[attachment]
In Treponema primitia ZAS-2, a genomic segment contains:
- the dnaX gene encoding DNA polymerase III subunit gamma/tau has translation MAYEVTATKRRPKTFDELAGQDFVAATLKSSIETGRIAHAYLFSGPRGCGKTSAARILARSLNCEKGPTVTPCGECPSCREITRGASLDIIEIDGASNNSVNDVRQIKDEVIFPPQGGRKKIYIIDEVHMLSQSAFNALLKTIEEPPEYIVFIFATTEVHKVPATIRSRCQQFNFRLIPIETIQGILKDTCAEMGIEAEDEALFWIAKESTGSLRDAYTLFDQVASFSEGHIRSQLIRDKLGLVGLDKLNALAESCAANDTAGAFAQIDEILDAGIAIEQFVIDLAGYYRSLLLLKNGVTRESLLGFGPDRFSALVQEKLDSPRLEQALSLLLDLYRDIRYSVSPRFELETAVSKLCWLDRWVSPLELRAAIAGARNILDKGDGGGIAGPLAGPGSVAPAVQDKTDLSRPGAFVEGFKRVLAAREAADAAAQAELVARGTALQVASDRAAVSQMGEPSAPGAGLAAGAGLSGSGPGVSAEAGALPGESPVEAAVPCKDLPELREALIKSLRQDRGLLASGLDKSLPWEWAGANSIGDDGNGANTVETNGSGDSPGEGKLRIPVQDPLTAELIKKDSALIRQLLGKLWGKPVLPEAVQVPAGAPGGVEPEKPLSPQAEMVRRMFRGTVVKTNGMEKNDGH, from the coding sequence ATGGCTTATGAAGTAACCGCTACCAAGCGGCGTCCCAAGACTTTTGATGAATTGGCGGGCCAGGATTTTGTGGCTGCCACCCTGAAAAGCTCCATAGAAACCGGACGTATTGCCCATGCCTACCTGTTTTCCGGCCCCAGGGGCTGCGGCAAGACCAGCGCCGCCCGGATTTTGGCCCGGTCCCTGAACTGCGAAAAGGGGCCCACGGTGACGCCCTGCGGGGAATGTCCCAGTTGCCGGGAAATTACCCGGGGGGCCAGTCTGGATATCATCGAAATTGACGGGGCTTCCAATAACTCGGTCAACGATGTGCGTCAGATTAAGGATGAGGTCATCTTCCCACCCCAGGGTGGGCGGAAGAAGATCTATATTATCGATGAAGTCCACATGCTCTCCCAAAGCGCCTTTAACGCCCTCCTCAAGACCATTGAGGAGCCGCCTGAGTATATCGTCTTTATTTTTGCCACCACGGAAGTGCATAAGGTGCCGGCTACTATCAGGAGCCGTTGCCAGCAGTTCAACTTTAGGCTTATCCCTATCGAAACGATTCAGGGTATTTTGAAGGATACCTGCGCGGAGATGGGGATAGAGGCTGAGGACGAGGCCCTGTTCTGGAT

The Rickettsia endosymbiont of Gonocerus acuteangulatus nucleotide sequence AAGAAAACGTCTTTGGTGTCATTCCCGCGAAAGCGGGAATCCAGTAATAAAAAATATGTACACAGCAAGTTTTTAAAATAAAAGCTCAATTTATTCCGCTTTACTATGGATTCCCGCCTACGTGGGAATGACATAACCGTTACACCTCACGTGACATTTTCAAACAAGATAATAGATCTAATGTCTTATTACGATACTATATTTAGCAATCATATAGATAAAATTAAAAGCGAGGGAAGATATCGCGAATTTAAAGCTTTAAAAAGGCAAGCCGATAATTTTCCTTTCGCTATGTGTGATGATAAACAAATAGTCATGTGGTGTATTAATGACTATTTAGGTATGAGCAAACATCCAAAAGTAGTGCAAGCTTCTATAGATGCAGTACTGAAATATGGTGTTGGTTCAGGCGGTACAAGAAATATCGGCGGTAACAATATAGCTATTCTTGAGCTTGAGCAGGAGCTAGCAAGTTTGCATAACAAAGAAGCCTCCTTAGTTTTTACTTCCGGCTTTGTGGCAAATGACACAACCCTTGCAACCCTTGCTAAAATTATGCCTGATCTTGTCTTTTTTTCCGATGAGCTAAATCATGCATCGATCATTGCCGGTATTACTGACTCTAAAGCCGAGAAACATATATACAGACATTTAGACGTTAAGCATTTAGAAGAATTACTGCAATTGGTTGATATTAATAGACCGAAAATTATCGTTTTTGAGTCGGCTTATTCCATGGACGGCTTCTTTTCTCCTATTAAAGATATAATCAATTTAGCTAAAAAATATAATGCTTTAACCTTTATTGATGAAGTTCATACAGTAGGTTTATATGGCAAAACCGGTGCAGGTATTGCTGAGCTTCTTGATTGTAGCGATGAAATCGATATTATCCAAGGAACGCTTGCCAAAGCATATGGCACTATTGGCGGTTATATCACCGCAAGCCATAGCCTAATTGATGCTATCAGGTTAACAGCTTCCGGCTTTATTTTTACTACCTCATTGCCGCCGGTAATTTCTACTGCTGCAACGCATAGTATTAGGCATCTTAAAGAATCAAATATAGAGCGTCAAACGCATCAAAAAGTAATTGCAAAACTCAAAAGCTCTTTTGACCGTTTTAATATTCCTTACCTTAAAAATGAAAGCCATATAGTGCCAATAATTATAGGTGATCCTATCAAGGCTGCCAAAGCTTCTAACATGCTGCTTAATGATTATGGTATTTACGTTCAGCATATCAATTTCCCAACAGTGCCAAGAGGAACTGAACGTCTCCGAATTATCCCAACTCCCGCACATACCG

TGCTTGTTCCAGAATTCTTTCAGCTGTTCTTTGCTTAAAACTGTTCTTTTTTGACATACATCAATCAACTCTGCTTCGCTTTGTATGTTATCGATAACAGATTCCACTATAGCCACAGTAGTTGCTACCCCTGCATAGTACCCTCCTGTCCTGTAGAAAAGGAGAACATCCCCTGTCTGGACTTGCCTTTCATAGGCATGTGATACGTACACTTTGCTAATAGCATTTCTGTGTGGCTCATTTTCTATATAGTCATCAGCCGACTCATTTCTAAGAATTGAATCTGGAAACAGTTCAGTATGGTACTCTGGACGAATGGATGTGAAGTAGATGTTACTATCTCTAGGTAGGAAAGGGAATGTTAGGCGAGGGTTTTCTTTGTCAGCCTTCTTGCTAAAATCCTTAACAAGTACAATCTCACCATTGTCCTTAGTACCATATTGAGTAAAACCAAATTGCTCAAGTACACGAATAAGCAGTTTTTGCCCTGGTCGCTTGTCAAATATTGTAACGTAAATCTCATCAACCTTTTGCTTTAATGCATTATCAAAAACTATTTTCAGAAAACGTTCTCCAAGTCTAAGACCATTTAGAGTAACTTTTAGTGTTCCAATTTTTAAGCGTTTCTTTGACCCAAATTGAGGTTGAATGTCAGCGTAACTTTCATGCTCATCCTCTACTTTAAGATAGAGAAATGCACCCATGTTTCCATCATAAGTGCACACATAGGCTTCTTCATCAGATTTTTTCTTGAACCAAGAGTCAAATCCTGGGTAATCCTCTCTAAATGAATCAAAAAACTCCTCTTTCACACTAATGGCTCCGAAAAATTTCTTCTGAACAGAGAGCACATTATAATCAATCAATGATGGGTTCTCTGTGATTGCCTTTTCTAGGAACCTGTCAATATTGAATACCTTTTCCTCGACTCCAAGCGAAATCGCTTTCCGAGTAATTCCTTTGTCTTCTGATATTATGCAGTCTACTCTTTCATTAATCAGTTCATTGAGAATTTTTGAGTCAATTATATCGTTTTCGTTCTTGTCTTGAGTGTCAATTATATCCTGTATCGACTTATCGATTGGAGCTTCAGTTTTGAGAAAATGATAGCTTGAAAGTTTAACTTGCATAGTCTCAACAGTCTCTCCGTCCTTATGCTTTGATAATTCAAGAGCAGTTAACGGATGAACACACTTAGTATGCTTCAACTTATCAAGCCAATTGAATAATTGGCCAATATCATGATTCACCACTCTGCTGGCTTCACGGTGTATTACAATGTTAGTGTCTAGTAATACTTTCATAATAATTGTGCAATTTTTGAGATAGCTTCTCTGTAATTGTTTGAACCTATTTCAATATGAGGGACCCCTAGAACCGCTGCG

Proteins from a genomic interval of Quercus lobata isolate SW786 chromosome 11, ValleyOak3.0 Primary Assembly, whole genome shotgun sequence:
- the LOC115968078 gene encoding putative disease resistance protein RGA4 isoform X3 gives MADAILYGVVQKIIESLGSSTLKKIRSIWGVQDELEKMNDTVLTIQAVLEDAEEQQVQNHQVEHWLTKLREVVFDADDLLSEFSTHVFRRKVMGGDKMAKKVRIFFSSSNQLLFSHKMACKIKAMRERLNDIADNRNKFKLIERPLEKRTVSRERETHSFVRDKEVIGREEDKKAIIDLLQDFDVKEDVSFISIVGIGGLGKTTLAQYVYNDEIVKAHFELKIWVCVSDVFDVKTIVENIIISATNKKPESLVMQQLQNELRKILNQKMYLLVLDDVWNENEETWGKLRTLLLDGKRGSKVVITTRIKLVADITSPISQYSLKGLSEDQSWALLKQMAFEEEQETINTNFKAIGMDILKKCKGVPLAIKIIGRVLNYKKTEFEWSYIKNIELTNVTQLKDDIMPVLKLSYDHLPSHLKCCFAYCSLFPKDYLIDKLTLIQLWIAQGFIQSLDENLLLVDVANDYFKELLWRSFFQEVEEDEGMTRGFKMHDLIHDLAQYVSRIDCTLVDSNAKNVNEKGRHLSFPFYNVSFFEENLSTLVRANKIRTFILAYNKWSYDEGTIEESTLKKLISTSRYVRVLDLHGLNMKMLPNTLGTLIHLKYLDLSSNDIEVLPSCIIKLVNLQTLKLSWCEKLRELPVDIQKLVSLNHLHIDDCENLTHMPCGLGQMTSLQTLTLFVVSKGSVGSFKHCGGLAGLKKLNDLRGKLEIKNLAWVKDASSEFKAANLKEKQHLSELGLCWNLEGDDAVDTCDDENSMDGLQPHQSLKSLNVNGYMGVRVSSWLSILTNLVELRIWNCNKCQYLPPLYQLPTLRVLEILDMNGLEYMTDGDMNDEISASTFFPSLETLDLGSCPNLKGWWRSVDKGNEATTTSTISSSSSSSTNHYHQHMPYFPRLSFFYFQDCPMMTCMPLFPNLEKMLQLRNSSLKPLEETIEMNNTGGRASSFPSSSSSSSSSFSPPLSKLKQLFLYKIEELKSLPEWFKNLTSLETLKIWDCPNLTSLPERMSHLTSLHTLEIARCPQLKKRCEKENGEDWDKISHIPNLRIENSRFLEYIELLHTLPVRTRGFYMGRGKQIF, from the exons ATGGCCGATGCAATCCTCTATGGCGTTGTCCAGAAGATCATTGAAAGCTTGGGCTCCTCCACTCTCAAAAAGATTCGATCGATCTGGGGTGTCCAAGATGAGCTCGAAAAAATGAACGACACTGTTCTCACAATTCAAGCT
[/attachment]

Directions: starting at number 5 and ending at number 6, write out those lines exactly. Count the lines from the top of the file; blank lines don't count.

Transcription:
Proteins from a genomic interval of Quercus lobata isolate SW786 chromosome 11, ValleyOak3.0 Primary Assembly, whole genome shotgun sequence:
- the LOC115968078 gene encoding putative disease resistance protein RGA4 isoform X3 gives MADAILYGVVQKIIESLGSSTLKKIRSIWGVQDELEKMNDTVLTIQAVLEDAEEQQVQNHQVEHWLTKLREVVFDADDLLSEFSTHVFRRKVMGGDKMAKKVRIFFSSSNQLLFSHKMACKIKAMRERLNDIADNRNKFKLIERPLEKRTVSRERETHSFVRDKEVIGREEDKKAIIDLLQDFDVKEDVSFISIVGIGGLGKTTLAQYVYNDEIVKAHFELKIWVCVSDVFDVKTIVENIIISATNKKPESLVMQQLQNELRKILNQKMYLLVLDDVWNENEETWGKLRTLLLDGKRGSKVVITTRIKLVADITSPISQYSLKGLSEDQSWALLKQMAFEEEQETINTNFKAIGMDILKKCKGVPLAIKIIGRVLNYKKTEFEWSYIKNIELTNVTQLKDDIMPVLKLSYDHLPSHLKCCFAYCSLFPKDYLIDKLTLIQLWIAQGFIQSLDENLLLVDVANDYFKELLWRSFFQEVEEDEGMTRGFKMHDLIHDLAQYVSRIDCTLVDSNAKNVNEKGRHLSFPFYNVSFFEENLSTLVRANKIRTFILAYNKWSYDEGTIEESTLKKLISTSRYVRVLDLHGLNMKMLPNTLGTLIHLKYLDLSSNDIEVLPSCIIKLVNLQTLKLSWCEKLRELPVDIQKLVSLNHLHIDDCENLTHMPCGLGQMTSLQTLTLFVVSKGSVGSFKHCGGLAGLKKLNDLRGKLEIKNLAWVKDASSEFKAANLKEKQHLSELGLCWNLEGDDAVDTCDDENSMDGLQPHQSLKSLNVNGYMGVRVSSWLSILTNLVELRIWNCNKCQYLPPLYQLPTLRVLEILDMNGLEYMTDGDMNDEISASTFFPSLETLDLGSCPNLKGWWRSVDKGNEATTTSTISSSSSSSTNHYHQHMPYFPRLSFFYFQDCPMMTCMPLFPNLEKMLQLRNSSLKPLEETIEMNNTGGRASSFPSSSSSSSSSFSPPLSKLKQLFLYKIEELKSLPEWFKNLTSLETLKIWDCPNLTSLPERMSHLTSLHTLEIARCPQLKKRCEKENGEDWDKISHIPNLRIENSRFLEYIELLHTLPVRTRGFYMGRGKQIF, from the exons ATGGCCGATGCAATCCTCTATGGCGTTGTCCAGAAGATCATTGAAAGCTTGGGCTCCTCCACTCTCAAAAAGATTCGATCGATCTGGGGTGTCCAAGATGAGCTCGAAAAAATGAACGACACTGTTCTCACAATTCAAGCT